From here she can begin to take advantage of the algorithms of pay-to-play sites (for a great course on this, check out Optimizing Your Experience on V123) and begin receiving auditions. With every audition, and over time, she will acclimate to the rhythm and turnaround speed of submitting in a timely fashion. Auditioning will provide the practice necessary to get herself up to snuff to compete in the marketplace. She should, at this point, have no expectation of booking quickly or booking at all, frankly. The goal is simply to get in the rhythm of auditioning because (as I said in a previous post) the audition really IS the job. When she is ready – to be determined by her coaches in combination with her own sensibilities and the state of her pocketbook – she will invest in a commercial demo and thereby invest more deeply into her career. And she will do so confidently and with clarity about her capabilities.

If you are at this beginning stage of your career, keep in mind no one is ever really fully prepared to begin. You just have to:

Start where you are. Use what you have. Do what you can.

Go ahead and flail. Get some things wrong. Mess up. And learn from it all. Ultimately, you must take a risk. Leap, and the net will appear – as The Artist’s Way encourages. You will likely suck compared to people who’ve been at it awhile. That’s okay. You’re allowed to be a beginner. You’re allowed to make mistakes. And you’re allowed to be rough around the edges. You’re not staying there. As long as you continue to engage, you’re going to grow. You’re going to change. And you’re going to get better. As long as you know how to tread water (and maybe dog paddle) you can throw yourself into the deep end of the pool and make your way across the water to the edge, where you can catch your breath, evaluate your experience, and put it to use for the next time you dive in. It may feel unsettling or even downright terrifying, but only with risk taking and practice will you hone your skills. And to really learn the ropes, you must hone your skills in the marketplace.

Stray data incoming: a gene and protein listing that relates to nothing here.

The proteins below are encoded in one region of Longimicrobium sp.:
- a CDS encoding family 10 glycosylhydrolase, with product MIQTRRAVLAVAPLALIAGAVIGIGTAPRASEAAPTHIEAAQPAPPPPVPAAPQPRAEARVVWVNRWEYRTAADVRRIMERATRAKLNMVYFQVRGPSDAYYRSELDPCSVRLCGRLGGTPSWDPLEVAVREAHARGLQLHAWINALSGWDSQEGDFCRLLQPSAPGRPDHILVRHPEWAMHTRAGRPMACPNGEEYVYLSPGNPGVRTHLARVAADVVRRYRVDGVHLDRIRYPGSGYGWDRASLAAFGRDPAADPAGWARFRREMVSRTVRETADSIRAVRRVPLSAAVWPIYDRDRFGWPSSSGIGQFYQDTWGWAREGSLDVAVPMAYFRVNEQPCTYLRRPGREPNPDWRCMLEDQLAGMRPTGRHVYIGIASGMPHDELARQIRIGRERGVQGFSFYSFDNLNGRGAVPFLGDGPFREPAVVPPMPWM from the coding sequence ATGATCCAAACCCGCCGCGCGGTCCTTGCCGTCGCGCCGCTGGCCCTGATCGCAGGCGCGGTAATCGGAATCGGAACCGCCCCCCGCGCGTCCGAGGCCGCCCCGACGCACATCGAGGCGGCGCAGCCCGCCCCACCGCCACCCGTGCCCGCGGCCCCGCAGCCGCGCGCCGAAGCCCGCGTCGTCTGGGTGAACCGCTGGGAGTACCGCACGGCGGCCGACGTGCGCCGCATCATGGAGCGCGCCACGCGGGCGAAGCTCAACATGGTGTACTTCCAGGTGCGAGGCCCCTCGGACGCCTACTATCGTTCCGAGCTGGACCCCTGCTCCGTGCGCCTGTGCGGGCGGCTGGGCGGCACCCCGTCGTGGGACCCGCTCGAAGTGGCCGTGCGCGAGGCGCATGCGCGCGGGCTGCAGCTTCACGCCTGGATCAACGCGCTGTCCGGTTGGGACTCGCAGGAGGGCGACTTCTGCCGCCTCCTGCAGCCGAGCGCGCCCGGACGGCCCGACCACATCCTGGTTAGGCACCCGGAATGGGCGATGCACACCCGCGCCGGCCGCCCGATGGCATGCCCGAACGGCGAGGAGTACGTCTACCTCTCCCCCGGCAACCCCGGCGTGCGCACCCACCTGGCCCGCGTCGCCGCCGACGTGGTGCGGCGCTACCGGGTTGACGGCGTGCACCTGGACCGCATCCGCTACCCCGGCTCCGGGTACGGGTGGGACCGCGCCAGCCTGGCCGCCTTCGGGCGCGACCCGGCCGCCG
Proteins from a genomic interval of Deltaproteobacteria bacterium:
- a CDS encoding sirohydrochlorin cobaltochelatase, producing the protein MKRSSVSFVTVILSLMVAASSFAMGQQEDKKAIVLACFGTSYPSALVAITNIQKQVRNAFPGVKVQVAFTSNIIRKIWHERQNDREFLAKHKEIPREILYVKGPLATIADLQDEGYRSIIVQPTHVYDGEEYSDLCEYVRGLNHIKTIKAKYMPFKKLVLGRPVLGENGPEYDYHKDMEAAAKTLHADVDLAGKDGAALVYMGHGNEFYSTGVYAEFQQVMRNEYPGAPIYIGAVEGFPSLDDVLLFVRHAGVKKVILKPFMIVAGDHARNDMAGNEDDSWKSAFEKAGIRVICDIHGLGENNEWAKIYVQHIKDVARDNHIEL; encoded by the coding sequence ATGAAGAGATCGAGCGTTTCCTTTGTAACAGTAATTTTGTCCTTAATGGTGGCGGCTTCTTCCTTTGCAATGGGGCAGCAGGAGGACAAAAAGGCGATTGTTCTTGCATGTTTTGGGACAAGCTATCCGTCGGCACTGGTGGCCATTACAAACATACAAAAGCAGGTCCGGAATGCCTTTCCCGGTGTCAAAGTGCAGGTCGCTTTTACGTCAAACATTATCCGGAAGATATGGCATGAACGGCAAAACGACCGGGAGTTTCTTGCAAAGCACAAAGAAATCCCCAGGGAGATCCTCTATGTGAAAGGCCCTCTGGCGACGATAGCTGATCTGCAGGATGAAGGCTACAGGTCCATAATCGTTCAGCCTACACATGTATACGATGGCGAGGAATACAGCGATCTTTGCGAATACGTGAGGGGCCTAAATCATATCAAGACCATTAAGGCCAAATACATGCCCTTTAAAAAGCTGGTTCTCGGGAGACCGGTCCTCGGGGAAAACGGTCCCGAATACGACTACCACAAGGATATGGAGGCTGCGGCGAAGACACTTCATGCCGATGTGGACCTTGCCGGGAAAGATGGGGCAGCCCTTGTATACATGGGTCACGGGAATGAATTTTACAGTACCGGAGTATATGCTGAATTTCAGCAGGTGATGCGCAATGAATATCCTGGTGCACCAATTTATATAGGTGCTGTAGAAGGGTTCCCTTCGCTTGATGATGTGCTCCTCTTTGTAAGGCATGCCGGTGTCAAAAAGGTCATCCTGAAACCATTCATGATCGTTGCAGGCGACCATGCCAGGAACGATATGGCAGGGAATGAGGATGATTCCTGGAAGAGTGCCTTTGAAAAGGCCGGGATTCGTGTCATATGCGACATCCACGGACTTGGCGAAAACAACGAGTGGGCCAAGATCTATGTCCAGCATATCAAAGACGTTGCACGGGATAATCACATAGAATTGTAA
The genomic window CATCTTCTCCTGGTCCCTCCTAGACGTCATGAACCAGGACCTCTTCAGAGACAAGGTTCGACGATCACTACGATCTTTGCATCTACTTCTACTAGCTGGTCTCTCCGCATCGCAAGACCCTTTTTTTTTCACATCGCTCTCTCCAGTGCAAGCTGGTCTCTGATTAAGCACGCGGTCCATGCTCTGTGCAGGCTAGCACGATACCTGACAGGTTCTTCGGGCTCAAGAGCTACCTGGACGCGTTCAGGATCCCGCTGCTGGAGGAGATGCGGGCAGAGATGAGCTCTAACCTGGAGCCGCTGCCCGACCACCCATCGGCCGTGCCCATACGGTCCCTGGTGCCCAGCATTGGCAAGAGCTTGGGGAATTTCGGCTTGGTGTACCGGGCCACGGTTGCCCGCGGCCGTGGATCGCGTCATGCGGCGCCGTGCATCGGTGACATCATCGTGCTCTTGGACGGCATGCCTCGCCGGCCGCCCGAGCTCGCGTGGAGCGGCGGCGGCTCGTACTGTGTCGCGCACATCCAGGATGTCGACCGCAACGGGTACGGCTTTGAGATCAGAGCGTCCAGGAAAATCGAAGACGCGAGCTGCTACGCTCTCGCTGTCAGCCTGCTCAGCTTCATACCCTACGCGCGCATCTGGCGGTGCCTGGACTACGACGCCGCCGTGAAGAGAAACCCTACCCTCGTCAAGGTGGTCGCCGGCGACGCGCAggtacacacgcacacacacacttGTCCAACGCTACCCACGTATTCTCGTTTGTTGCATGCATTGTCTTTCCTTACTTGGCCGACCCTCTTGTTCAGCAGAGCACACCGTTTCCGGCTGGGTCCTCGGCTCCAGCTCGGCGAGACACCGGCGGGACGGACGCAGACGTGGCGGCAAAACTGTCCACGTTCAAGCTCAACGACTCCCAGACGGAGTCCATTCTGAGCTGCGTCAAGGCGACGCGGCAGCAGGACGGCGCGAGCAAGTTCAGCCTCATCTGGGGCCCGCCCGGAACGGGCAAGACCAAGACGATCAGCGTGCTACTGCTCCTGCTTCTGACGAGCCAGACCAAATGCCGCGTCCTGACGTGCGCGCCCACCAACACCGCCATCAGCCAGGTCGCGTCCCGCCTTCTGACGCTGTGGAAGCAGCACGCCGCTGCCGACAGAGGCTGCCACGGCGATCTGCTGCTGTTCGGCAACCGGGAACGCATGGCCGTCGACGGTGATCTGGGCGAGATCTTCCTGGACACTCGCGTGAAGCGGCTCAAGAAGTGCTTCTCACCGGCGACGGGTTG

As you get better and as you begin to book, you will also begin to consider your need for professional demos, and you will be far more prepared to spend the money necessary to obtain a quality, competitive product. One. Demo. At. A. Time. Resist the temptation to try and snap the infrastructure of your career into existence all at once with a cursory flip of your fingers. Remember, you are building your career, and you’re in it for the long haul.

If you’re beginning and are not ready to make a demo but are wanting to cut your teeth out in the real world, consider doing what I’ve mentioned here. Make one or two simple, individual samples of what you can do, and put up a profile on V123 or another P2P site that allows beginners. At this stage, professional coaching is your best friend, as is presence and participation in voiceover community groups on sites like Facebook. There is a lot to learn along the way, and you should avail yourself of the knowledge of others. Avail yourself carefully, however. There’s a lot of bad advice out there. Sift through it long enough and you’ll begin to notice patterns of rational thought, including who pedals what and who are the working, trustworthy professionals. Follow them.

I’m certain every professional in the business will agree that whether you are creating individual work samples or creating a full-blown professional demo, your recordings must be of professional, broadcast quality. There is no such thing as entry level equipment. Bad sound quality is never acceptable and, at every level, will get your auditions immediately tossed into the proverbial circular file.

If you need help figuring out quality gear options, I suggest you subscribe to The VOBS podcast with George Whittam and Dan Leonard. These are two great, friendly, and humorous guys with several lifetimes worth of knowledge and experience about home studios and recording gear at every price level.

Obviously, this is not the definitive guide to figuring out the whys and wherefores of making a first demo, but I hope it shakes you out of the paralysis we experience when staring down the myriad of career decisions in front of us. I’ve said it once. I’ve said it twice. And with love I’m going to say it a third and final time:

Start where you are. Use what you have. Do what you can.

Then, keep moving forward. One of these days you’ll know it’s time for a shiny, new, professionally made demo. And you’ll be ready.

Until then,

Trust and Be Brave.